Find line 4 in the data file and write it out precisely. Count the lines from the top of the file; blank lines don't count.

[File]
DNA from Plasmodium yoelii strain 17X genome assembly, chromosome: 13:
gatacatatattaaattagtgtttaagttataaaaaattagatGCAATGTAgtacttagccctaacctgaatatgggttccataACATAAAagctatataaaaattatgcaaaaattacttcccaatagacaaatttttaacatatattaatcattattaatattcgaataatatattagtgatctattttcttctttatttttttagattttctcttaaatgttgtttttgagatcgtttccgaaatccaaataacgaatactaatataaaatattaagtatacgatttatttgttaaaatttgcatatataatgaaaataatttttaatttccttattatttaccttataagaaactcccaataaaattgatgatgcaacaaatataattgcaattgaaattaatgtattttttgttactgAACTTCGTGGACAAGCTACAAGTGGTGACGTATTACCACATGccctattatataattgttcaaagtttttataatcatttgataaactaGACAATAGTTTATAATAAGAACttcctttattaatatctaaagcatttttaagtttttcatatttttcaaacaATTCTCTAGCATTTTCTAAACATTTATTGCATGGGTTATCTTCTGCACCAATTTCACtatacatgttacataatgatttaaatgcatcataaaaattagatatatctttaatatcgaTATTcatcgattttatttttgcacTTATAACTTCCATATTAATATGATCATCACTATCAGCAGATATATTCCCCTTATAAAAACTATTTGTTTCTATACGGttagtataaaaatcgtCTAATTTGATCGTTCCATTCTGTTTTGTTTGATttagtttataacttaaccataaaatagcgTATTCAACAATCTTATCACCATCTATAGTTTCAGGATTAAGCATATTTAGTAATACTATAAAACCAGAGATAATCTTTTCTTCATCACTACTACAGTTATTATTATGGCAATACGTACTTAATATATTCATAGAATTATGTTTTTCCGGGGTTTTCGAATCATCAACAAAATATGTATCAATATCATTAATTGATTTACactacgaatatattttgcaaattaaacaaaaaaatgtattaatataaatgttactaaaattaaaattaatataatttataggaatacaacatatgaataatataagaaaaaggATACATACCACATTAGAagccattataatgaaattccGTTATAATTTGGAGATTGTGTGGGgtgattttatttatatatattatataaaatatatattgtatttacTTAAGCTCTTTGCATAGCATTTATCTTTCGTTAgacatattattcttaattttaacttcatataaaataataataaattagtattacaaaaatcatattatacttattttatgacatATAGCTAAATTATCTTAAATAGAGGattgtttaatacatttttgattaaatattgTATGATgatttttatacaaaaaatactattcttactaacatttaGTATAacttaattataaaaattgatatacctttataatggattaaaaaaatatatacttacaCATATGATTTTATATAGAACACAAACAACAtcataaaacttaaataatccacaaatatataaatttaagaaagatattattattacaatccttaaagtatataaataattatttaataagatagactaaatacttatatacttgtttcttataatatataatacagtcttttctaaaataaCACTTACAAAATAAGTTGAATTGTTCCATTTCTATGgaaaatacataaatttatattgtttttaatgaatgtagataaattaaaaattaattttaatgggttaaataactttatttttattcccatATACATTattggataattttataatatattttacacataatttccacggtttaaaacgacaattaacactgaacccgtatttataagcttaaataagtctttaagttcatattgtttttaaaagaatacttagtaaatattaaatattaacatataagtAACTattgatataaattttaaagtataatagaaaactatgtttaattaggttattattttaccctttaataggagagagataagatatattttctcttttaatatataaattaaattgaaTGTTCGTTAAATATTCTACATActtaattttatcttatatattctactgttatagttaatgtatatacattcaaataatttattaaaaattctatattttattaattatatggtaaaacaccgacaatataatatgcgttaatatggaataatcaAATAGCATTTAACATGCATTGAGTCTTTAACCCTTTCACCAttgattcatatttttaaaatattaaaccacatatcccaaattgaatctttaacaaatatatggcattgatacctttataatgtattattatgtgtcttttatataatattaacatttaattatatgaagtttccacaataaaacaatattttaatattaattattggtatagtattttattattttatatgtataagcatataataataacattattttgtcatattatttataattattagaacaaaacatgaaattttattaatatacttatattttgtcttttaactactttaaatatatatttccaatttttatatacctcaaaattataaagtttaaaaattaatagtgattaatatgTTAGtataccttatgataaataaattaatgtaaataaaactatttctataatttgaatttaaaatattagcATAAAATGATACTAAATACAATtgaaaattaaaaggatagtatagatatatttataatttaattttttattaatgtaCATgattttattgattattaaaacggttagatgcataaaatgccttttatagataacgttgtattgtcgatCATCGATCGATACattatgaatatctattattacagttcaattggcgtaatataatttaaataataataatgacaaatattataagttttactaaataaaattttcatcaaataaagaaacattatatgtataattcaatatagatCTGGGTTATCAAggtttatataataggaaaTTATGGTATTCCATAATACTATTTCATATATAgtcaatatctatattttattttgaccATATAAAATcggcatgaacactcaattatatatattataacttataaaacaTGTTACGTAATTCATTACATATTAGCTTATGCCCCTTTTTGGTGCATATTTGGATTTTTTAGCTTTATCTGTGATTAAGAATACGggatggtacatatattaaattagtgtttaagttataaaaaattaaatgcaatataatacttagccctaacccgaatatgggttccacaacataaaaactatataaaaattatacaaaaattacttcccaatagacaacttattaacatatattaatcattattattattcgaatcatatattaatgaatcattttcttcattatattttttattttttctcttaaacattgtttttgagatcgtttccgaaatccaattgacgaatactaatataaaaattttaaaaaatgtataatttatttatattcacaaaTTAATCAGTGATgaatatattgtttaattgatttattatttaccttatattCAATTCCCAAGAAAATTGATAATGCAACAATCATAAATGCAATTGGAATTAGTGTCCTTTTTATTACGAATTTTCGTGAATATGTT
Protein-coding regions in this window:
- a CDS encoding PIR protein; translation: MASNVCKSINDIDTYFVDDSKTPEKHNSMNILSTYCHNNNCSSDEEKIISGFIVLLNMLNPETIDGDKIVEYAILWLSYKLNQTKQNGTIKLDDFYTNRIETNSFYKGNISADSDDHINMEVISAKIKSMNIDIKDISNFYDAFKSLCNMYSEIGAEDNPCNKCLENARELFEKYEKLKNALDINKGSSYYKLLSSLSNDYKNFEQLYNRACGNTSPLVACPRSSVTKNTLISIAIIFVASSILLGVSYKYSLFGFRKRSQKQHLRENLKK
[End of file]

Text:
- a CDS encoding PIR protein; translation: MASNVCKSINDIDTYFVDDSKTPEKHNSMNILSTYCHNNNCSSDEEKIISGFIVLLNMLNPETIDGDKIVEYAILWLSYKLNQTKQNGTIKLDDFYTNRIETNSFYKGNISADSDDHINMEVISAKIKSMNIDIKDISNFYDAFKSLCNMYSEIGAEDNPCNKCLENARELFEKYEKLKNALDINKGSSYYKLLSSLSNDYKNFEQLYNRACGNTSPLVACPRSSVTKNTLISIAIIFVASSILLGVSYKYSLFGFRKRSQKQHLRENLKK